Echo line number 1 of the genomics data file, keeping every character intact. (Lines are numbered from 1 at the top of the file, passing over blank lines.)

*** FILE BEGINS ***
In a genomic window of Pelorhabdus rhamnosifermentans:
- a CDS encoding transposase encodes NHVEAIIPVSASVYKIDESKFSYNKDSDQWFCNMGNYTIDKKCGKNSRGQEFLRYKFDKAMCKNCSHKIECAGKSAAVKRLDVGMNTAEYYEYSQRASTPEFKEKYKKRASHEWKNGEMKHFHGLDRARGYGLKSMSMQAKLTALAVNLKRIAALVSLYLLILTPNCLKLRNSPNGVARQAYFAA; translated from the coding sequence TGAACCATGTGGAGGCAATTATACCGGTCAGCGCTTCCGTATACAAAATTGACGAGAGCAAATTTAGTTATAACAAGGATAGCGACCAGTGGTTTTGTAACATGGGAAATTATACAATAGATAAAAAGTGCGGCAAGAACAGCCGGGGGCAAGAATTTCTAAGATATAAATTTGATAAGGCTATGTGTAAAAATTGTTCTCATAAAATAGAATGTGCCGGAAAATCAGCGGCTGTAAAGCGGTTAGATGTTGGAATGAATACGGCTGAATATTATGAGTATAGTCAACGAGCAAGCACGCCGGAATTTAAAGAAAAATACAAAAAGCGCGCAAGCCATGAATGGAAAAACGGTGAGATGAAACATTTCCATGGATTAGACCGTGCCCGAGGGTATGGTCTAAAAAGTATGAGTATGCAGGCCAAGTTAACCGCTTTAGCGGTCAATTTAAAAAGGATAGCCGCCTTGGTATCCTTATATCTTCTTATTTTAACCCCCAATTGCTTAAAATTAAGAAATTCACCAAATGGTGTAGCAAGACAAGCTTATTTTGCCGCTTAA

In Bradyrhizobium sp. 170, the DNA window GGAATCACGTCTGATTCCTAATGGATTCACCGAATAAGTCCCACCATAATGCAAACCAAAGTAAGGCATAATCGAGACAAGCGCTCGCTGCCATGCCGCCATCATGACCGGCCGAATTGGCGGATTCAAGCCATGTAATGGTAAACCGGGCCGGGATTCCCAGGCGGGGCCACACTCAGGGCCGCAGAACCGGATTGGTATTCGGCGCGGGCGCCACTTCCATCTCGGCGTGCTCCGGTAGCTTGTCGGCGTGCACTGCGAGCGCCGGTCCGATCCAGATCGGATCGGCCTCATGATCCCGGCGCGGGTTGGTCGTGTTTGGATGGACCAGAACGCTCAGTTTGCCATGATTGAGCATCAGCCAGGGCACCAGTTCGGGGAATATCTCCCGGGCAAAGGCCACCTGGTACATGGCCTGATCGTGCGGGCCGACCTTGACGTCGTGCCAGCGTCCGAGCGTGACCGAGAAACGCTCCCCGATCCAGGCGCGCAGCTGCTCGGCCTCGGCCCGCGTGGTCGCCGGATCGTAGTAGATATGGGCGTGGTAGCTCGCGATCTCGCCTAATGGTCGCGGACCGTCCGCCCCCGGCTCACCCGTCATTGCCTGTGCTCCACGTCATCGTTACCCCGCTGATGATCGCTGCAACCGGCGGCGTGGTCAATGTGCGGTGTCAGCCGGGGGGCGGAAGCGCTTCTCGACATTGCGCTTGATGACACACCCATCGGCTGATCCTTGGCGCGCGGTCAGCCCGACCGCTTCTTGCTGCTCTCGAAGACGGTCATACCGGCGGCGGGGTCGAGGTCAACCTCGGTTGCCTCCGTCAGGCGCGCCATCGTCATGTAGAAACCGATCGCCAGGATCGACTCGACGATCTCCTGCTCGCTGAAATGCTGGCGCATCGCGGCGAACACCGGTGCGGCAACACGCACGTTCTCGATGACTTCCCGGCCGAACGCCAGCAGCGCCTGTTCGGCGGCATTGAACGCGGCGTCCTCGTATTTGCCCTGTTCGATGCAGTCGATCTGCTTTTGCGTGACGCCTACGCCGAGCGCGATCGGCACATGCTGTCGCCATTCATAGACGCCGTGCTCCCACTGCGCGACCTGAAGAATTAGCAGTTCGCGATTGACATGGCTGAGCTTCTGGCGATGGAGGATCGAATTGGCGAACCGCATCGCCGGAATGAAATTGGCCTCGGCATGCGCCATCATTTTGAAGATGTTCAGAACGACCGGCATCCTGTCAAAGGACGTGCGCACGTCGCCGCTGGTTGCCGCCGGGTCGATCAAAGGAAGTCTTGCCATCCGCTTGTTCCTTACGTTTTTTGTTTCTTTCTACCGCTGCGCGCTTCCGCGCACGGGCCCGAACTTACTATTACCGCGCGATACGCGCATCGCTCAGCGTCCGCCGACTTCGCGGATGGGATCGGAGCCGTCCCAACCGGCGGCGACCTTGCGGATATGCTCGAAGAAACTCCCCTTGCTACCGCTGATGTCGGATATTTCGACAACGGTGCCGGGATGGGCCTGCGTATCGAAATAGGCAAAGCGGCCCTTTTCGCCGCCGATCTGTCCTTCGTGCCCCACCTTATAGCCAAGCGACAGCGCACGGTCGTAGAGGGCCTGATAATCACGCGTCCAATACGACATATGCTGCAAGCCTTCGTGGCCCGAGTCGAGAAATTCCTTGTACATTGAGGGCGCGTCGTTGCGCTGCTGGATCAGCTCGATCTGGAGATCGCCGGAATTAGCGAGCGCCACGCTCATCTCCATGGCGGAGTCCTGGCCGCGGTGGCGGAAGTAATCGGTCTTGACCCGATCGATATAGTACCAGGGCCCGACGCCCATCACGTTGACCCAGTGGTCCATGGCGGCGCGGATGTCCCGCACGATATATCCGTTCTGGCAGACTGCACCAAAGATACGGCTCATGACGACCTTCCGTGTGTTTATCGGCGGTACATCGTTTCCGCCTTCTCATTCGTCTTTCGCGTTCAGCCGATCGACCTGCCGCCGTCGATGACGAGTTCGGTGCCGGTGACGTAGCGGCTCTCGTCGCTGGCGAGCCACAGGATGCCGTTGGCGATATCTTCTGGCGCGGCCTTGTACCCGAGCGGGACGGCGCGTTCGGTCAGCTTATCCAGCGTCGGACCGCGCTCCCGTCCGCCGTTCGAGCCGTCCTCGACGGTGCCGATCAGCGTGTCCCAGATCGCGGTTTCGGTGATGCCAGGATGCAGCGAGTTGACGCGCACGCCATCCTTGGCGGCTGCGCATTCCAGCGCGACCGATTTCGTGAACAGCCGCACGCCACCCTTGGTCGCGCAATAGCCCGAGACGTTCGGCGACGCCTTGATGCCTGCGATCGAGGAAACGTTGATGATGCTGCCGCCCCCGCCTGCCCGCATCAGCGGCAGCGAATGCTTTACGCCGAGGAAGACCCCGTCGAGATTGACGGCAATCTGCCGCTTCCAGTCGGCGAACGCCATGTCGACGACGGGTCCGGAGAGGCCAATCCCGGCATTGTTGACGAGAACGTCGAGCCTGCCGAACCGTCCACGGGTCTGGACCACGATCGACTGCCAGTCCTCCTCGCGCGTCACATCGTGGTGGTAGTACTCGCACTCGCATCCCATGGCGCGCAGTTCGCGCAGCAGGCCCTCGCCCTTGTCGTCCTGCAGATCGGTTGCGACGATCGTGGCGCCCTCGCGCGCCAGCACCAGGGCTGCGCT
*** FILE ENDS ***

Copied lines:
In a genomic window of Pelorhabdus rhamnosifermentans: